From Ohg Rea Tone:
The downturn in the world economy has resulted in lost revenues for many government bodies – including drastic cuts to local education. Most school districts are forced to evaluate their processes, to cut waste, to redefine their mission – essentially reforming old methods of education. The most important asset of any local community or global country is their children. Teachers teach – but teachers also serve as front-line social workers. Teachers are often the first to witness the results of physical abuse of children.
Midterm elections are beginning to come alive. As we look at our candidates for the primary election we look back at past, current and future legislation our candidates have or will endorse or propose. Along with major media issues like Heath care, the Economy, and the War, we must also consider the usual difficult issues of modern culture: like abortion, education, firearms, employment, and family values.
From Cole James:
Let me be clear about my bias: As a conservative, I most generally vote Republican, but that title alone does not win me over. If Rush Limbaugh ran against Stephen Colbert, Colbert may get my vote. Not because I support many liberal issues, but because America does not need a person spouting random nonsense to the world. What we need is attention to detail.
Attention to detail seems to escape many lawmakers. Some say they are going to clean up education and preserve family values. I’m not talking about what politicians think are family values such as gay marriage; I’m talking about real family values such as how families function, and their behaviors. The issue of gay marriage has distracted us from the very real concern of dysfunctional families which result in physical violence to children. If legislators are so concerned about education and families, why are so many abused children falling through the cracks of social justice?
Abuse has many faces but the content here is focusing on its physical form. Too many times if a parent whacks their kid on the fanny in a grocery store, they are abusers and social services are at their door. However if a child goes to school and talks about being abused or shows signs of abuse, it gets a passive glance. What the heck is wrong with “the system”? We spend more time, money and advertising on animal cruelty than child welfare. We must prove proficient driving skills to get a driver’s license – and our car must past State mandated inspections – while raising a child requires nothing but the primal ability to have sex and produce a child.
Education reform is worthless unless it starts at home. The reality is that a majority of child abuse occurs in lower class communities. These kids get sent to school in raggedy britches and have not eaten a meal since lunch the previous day at school. And that friends that is a reality.
Commonsense is a thing of the past and so is the definition of child abuse. A child not eating regular meals and getting their head knocked into a door jamb is child abuse. We need to challenge this system and vote those out who do not get it. The next time a levy comes down for education in your town; don’t think of it as another tax – look into the deeper side of the proposed bill. Schools also need to educate children about what constitutes any kind of abuse, or at the very least identify and pay attention to potentially abused children.
Most abused children want so bad to talk but the reception is not there and they fear retaliation at home. Our teachers need to be educated in dealing with these children and there should even be a small curriculum or class for the kids. With computers in schools these days, a child could at least be able to go online to a kid friendly abuse hotline. It is much easier to tell your story to a monitor than a face.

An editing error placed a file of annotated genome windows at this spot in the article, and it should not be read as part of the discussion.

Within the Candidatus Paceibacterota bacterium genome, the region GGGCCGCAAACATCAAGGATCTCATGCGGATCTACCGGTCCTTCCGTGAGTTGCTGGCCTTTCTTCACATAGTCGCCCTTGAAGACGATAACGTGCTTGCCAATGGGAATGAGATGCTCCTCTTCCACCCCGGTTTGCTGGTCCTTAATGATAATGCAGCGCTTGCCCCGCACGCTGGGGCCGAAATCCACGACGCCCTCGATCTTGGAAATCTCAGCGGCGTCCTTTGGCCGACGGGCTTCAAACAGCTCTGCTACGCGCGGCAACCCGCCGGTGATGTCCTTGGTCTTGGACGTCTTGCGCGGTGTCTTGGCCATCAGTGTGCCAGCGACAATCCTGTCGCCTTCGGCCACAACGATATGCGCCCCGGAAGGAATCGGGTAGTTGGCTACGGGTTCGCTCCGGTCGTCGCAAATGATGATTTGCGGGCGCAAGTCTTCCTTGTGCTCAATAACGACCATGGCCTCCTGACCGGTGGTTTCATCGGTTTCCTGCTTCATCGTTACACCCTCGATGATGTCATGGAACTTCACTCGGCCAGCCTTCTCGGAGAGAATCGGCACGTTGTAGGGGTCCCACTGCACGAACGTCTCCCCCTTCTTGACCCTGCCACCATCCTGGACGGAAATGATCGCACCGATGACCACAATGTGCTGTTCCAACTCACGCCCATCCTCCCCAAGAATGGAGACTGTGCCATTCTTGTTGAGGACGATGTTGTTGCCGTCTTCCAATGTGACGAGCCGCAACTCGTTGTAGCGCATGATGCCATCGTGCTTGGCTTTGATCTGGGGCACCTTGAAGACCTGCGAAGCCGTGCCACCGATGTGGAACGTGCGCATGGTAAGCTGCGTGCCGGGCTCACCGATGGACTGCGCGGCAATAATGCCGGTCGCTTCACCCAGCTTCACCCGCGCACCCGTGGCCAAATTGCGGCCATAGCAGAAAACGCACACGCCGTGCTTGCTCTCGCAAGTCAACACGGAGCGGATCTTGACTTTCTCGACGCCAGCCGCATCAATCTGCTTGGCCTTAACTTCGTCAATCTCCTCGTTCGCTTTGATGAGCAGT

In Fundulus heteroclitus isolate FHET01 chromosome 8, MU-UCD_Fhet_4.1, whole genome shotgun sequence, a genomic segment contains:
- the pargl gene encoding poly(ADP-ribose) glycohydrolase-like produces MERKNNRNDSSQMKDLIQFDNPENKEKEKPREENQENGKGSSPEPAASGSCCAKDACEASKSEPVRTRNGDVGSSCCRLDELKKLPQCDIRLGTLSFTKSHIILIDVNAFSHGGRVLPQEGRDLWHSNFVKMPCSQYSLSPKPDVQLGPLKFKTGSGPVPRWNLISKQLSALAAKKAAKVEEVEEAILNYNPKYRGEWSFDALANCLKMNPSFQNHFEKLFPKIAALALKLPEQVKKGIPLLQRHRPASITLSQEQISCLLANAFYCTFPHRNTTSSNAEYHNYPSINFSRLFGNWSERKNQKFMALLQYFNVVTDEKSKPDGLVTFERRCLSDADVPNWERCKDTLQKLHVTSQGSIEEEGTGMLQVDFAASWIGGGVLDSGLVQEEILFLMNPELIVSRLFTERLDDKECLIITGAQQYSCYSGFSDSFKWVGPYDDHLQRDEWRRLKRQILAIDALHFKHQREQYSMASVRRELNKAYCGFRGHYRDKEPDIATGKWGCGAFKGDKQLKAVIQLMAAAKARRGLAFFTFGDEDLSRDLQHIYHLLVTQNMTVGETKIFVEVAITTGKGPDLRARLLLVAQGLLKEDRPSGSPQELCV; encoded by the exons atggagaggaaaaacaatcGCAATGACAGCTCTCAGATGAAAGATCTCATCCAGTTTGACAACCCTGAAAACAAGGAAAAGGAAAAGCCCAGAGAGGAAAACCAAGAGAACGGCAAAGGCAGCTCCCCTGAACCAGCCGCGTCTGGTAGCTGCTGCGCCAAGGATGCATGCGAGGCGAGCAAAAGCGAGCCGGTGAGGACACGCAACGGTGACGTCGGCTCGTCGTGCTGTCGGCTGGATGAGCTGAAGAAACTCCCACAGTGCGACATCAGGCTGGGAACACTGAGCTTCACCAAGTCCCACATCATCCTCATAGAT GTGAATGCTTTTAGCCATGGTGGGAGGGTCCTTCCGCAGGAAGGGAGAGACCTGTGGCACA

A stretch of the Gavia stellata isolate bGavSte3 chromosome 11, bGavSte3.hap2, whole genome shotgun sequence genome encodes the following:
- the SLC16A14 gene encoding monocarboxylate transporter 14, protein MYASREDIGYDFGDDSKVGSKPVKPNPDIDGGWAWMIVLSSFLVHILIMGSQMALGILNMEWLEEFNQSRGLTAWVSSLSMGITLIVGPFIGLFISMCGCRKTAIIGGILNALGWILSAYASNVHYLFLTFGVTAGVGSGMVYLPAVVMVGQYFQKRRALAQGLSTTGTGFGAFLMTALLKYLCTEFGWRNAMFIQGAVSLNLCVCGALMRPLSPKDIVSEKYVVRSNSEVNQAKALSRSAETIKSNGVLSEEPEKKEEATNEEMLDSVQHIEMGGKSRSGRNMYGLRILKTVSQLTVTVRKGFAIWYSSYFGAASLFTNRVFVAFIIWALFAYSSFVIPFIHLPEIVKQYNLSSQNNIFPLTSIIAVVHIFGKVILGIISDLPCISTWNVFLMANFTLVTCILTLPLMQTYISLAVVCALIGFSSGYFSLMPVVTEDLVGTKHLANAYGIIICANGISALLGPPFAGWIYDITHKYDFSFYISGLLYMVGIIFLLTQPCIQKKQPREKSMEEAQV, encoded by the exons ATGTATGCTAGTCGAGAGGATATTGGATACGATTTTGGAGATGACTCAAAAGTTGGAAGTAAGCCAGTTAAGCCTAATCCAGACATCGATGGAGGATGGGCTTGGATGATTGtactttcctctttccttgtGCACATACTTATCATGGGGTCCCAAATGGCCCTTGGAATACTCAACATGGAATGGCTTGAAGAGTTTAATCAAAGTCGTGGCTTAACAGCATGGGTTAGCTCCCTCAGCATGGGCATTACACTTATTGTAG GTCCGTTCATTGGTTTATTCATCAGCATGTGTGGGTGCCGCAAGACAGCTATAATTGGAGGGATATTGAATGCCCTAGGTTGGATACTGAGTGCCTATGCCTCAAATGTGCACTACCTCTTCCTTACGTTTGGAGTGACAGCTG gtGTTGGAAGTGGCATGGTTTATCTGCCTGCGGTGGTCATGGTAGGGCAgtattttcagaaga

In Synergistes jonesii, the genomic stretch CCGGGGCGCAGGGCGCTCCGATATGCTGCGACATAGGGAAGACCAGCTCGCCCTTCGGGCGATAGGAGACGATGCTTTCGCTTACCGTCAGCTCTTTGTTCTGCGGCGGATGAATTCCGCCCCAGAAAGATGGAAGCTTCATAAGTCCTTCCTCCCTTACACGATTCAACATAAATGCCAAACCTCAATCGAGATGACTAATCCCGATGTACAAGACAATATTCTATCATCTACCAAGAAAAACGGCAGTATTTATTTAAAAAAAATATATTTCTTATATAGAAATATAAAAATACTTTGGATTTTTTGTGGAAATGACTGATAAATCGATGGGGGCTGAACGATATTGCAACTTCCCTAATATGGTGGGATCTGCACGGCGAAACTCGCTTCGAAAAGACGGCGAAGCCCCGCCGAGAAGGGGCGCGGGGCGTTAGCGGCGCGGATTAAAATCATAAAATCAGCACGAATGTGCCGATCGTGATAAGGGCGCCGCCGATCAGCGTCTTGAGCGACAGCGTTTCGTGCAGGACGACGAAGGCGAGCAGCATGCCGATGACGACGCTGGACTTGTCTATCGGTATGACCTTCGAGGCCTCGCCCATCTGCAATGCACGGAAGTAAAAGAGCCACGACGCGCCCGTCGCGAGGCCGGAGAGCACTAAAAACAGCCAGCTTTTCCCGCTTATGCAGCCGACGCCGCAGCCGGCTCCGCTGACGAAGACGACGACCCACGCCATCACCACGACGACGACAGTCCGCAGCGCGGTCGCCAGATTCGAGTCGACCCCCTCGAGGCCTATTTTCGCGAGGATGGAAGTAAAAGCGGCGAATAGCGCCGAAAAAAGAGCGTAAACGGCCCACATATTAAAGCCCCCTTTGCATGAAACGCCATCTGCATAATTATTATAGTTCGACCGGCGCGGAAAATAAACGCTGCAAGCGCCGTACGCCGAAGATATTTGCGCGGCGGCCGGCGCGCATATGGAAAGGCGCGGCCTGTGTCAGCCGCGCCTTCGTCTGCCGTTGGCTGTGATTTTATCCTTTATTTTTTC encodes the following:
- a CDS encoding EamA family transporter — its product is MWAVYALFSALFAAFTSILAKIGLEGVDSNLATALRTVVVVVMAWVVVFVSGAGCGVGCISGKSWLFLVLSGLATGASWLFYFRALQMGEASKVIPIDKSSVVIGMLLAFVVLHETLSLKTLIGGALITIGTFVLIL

So readers I am asking you two things, one, what can we do about this and two, question your State Representatives, Senators, and local school boards on where they stand on the issue and how they will help. Chances are if those you question and they have no immediate answer then it’s not on their agenda.
This is an issue very dear to my heart and includes all types of abuse, physical, mental and sexual to name a few. There are several agencies and hotlines available two of the big ones are http://www.childhelp.org/
From Ohg Rea Tone:
Cole and I each have experience with childhood abuse – some personally and some witnessed. We have been discussing this issue and felt compelled to write again on an important issue of social justice.
Teachers, Police, Doctors, Nurses, Ambulance Paramedics, and even Firemen are on the front lines of the great social battles in America. These professions are often the first to come in contact with abuse of all sorts. Because checking for abuse is not their primary responsibility each of these people must make on-the-spot judgments. With increased pressure because of declining revenues each of these professions is charged with doing more with less.
In the case of elementary school teachers the class sizes are growing at alarming rates. We believe most school districts in America have a disproportionate teacher to student ratio. There is less time for the teacher to identify abuse and when abuse is identified there are fewer resources available to help the child.
Cole and I are firm believers that no child should be left behind – and we do not mean this as a political slogan. No child should be left behind. Children are much easier to reform after abuse than are hardened adults in our prison systems. To leave a child to their own ingenuity is to foster an adult criminal. The value of that person may be lost forever – and all of us will ultimately suffer the consequences.